Here are some more uses for "quand" and "quelle heure."
L'avion part à quelle heure? (When does the plane leave?) C'est quand, ton anniversaire? (When is your birthday?) (INFORMAL) Tu fais tes devoirs quand? (When do you do your homework?) Quand allez-vous arriver? (When are you going to arrive?)
"Pourquoi," simply, means "why."
"Why are you here?"
"Pourquoi es-tu ici?"
"Why did you go?"
When you are asked a question with "pourquoi", answer with "parce que" (because). When "parce que" is followed by a word beginning in a vowel, such as "ils," use "parce qu'" instead.
Olivier: Pourquoi aimes-tu les chats?
Marc: Parce qu'ils sont beaux. Pourquoi aimes-tu les chiens?
Olivier: Parce qu'ils sont heureux.
In English, this script is:
Olivier: Why do you like cats?
Marc: Because they are pretty. Why do you like dogs?
Olivier: Because they are happy.
Got it? Here are some more uses for "pourquoi."
Pourquoi parlez-vous anglais? (Why do you speak English?) Pourquoi venez-vous en France? (Why do you come to France?) Pourquoi pas? (Why not?) Pourquoi est-ce qu'elle n'est pas là? (Why isn't she there?)
There are four ways to ask "which:" quel, quelle, quels, and quelles.
Quel is used when refering to a single masculine object or person.
Quelle is used when refering to a single feminine object or person.
Quels is used when refering to several masculine objects or people.
Quelles is used when refering to several feminine objects or people.
"Quel," like an adjective, takes the gender and plurality of the subject, as demonstrated above.
Here are some more uses for the variations of "quel."
Tu habites quel pays, Australie ou Japon? (You live in which country, Australia or Japan?) Quelle maison est celle d'Arnold? (Which house is Arnold's?) Tu as quel âge? (How old are you?)
"Comment," which means "how," is used to ask more things in French than in English. For example:
"Elle s'appelle comment?"
"What's her name?" (Literally: "She calls herself how?")
"What do you think?" (Literally: "How do you find?")
"Leur maison est comment?"
"What's their house like?" (Literally: "Their house is how?")
However, it is also used for some of the same things:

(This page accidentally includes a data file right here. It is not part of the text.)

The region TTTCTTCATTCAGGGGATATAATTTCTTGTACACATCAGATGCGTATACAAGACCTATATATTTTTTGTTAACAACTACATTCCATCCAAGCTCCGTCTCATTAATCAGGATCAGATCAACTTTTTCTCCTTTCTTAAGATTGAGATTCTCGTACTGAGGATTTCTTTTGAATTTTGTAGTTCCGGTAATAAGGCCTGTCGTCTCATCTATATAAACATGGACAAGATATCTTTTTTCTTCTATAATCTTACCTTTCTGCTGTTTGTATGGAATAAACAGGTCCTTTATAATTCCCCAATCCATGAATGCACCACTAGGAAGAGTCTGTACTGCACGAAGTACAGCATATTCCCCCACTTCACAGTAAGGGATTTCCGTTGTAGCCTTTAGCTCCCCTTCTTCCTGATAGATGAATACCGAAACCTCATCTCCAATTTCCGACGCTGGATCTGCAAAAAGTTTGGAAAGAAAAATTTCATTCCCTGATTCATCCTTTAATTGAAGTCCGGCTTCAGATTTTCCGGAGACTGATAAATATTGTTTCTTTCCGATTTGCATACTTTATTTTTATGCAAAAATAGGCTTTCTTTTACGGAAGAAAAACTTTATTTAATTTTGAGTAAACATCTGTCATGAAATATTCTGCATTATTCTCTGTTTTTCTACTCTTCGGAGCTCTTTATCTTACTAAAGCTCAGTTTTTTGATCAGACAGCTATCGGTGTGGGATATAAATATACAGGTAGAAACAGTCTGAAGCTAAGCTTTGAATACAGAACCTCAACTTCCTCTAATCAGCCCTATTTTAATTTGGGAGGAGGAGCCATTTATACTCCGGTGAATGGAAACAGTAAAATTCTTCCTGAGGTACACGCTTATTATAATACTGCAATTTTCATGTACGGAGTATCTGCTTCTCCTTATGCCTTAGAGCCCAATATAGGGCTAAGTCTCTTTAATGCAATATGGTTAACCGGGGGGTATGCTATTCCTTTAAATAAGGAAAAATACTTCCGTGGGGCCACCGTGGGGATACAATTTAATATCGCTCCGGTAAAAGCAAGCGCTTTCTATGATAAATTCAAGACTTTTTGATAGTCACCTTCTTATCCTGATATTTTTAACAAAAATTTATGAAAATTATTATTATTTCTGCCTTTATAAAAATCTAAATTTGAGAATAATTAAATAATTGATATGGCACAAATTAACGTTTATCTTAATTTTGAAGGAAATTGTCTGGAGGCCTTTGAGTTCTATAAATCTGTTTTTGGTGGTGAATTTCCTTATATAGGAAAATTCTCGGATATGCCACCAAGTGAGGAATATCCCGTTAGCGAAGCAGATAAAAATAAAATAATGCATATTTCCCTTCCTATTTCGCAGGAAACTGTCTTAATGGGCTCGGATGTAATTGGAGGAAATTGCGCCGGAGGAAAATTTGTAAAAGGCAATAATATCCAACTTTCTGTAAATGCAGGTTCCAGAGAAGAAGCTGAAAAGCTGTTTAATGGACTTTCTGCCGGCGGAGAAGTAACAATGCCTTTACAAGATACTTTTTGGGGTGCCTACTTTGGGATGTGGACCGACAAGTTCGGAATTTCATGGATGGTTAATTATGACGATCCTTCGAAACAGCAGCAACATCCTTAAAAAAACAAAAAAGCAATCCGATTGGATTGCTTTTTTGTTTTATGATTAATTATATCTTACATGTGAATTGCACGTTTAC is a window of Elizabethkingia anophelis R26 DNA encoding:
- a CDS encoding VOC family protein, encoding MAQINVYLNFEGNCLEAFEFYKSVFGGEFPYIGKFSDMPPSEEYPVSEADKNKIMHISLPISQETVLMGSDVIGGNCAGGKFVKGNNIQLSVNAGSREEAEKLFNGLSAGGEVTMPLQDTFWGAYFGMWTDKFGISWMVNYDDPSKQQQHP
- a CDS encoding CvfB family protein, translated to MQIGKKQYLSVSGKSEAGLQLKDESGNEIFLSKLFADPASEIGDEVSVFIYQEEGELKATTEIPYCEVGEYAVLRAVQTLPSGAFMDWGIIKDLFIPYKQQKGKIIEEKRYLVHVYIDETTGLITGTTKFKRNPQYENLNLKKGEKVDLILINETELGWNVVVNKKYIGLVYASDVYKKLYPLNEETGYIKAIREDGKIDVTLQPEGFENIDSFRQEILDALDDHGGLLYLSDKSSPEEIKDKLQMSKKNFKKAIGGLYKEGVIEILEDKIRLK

"Comment ça va?"
"How's it going?"
"Comment trouvez-vous la réponse?"
"How do you find the answer?"
Here are some more uses for "comment."
Comment vous sentez-vous aujourd'hui? (How are you feeling today?) Tu t'appelles comment? (What's your name?) (INFORMAL) Il s'appelle comment? (What's his name?)
Okay, so now you know all the question words. But, as you may have noticed in English, not all questions contain question words. Consider these sentences:
Are you at home?
Is he at school?
Notice two things about each sentence. First of all, no question word is used. Secondly, the verb appears before the subject. This technique of placing the verb first is known as inversion. In French, inversions are hyphenated. These are the translations of the sentences above:
Es-tu à la maison?
Est-il à l'école?
All sentences can be inverted except for those containing the pronoun "je".
Here's a special rule for inversions using pronouns that begin in vowels.
If the verb does not end in "t", a "t" must be added in hyphens. For example:
Elle parle = Parle-t-elle?
On mange = Mange-t-on?
But, when the verb conjugation ends in "t":
Elle fait = Fait-elle?
On part = Part-on?
Literally, "est-ce que" means "is that what." You can add this phrase onto the beginning of any sentence to make it into a question. Usually questions phrased in this manner are answerable by "oui" or "non."
Elle fait tes devoirs
Est-ce qu'elle fait tes devoirs?
Tu t'appelles Henri.
Est-ce que tu t'appelles Henri?
This may be used on ANY sentence, even those containing "je:"
Je suis près de chez vous.
Est-ce que je suis près de chez vous?